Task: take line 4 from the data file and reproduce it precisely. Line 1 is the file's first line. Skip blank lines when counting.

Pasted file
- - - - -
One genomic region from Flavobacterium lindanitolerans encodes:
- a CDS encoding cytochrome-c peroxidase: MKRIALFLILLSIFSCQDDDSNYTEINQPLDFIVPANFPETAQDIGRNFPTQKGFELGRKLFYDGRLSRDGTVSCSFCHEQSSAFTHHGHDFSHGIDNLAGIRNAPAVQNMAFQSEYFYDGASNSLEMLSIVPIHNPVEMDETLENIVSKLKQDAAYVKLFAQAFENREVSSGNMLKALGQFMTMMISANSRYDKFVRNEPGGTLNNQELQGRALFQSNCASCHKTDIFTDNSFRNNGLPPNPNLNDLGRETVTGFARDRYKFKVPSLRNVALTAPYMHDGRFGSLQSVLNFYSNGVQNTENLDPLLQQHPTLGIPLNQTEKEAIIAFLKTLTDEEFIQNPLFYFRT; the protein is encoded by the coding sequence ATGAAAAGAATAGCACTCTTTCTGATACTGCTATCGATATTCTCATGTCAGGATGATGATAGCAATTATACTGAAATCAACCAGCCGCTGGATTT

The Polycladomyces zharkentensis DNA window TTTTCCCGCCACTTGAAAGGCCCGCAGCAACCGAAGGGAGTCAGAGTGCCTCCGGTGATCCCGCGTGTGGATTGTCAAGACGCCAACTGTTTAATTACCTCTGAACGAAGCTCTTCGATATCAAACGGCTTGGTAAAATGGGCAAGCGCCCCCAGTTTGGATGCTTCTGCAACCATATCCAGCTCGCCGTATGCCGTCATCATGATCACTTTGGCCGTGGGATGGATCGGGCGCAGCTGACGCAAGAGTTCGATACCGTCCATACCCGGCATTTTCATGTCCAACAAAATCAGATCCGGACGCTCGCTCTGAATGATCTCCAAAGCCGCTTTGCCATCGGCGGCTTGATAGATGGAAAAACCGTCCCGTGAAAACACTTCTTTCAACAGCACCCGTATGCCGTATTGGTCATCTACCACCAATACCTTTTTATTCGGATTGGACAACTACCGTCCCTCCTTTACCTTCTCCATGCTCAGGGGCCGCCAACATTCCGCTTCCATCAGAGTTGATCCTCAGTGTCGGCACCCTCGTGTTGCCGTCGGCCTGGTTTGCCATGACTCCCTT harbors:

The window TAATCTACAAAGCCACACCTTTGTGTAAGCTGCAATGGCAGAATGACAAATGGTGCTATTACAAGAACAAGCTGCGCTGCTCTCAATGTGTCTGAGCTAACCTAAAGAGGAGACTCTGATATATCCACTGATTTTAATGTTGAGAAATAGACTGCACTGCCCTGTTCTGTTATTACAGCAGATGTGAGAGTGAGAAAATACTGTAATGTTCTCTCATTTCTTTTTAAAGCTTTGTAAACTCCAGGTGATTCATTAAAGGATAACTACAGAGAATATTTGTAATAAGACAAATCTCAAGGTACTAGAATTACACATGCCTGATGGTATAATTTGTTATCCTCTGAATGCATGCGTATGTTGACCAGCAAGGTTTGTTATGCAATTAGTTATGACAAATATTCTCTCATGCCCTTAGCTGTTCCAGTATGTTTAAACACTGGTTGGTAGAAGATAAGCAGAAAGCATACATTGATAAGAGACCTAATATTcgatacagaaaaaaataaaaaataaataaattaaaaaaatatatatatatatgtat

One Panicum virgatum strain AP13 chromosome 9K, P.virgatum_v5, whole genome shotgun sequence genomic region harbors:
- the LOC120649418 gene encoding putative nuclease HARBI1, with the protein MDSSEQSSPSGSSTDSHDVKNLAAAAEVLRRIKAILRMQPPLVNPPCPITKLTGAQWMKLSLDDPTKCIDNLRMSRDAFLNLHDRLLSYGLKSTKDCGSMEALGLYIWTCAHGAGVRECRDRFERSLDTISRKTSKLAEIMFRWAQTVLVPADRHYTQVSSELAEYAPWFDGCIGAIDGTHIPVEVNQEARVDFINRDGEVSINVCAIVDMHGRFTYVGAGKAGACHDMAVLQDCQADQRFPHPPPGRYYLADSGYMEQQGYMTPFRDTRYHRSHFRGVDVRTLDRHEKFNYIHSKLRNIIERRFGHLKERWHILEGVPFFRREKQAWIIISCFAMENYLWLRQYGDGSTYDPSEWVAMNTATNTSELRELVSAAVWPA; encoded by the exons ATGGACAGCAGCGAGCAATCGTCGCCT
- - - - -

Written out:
The window TAATCTACAAAGCCACACCTTTGTGTAAGCTGCAATGGCAGAATGACAAATGGTGCTATTACAAGAACAAGCTGCGCTGCTCTCAATGTGTCTGAGCTAACCTAAAGAGGAGACTCTGATATATCCACTGATTTTAATGTTGAGAAATAGACTGCACTGCCCTGTTCTGTTATTACAGCAGATGTGAGAGTGAGAAAATACTGTAATGTTCTCTCATTTCTTTTTAAAGCTTTGTAAACTCCAGGTGATTCATTAAAGGATAACTACAGAGAATATTTGTAATAAGACAAATCTCAAGGTACTAGAATTACACATGCCTGATGGTATAATTTGTTATCCTCTGAATGCATGCGTATGTTGACCAGCAAGGTTTGTTATGCAATTAGTTATGACAAATATTCTCTCATGCCCTTAGCTGTTCCAGTATGTTTAAACACTGGTTGGTAGAAGATAAGCAGAAAGCATACATTGATAAGAGACCTAATATTcgatacagaaaaaaataaaaaataaataaattaaaaaaatatatatatatatgtat